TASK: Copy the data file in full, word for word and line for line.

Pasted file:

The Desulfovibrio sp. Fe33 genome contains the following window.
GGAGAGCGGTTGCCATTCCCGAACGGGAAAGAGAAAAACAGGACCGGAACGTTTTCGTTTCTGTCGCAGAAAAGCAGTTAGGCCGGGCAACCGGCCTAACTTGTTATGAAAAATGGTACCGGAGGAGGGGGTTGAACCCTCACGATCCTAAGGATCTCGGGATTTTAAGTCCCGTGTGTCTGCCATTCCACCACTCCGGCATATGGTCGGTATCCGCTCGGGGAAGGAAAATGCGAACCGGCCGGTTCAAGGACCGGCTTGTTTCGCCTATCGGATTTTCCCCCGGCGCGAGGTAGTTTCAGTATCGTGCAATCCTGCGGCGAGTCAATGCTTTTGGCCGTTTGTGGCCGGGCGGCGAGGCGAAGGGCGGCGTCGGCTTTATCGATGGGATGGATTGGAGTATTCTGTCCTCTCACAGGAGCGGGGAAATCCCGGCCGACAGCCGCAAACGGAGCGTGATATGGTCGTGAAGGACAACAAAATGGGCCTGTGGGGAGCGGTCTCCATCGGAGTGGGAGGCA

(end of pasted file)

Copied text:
The Desulfovibrio sp. Fe33 genome contains the following window.
GGAGAGCGGTTGCCATTCCCGAACGGGAAAGAGAAAAACAGGACCGGAACGTTTTCGTTTCTGTCGCAGAAAAGCAGTTAGGCCGGGCAACCGGCCTAACTTGTTATGAAAAATGGTACCGGAGGAGGGGGTTGAACCCTCACGATCCTAAGGATCTCGGGATTTTAAGTCCCGTGTGTCTGCCATTCCACCACTCCGGCATATGGTCGGTATCCGCTCGGGGAAGGAAAATGCGAACCGGCCGGTTCAAGGACCGGCTTGTTTCGCCTATCGGATTTTCCCCCGGCGCGAGGTAGTTTCAGTATCGTGCAATCCTGCGGCGAGTCAATGCTTTTGGCCGTTTGTGGCCGGGCGGCGAGGCGAAGGGCGGCGTCGGCTTTATCGATGGGATGGATTGGAGTATTCTGTCCTCTCACAGGAGCGGGGAAATCCCGGCCGACAGCCGCAAACGGAGCGTGATATGGTCGTGAAGGACAACAAAATGGGCCTGTGGGGAGCGGTCTCCATCGGAGTGGGAGGCA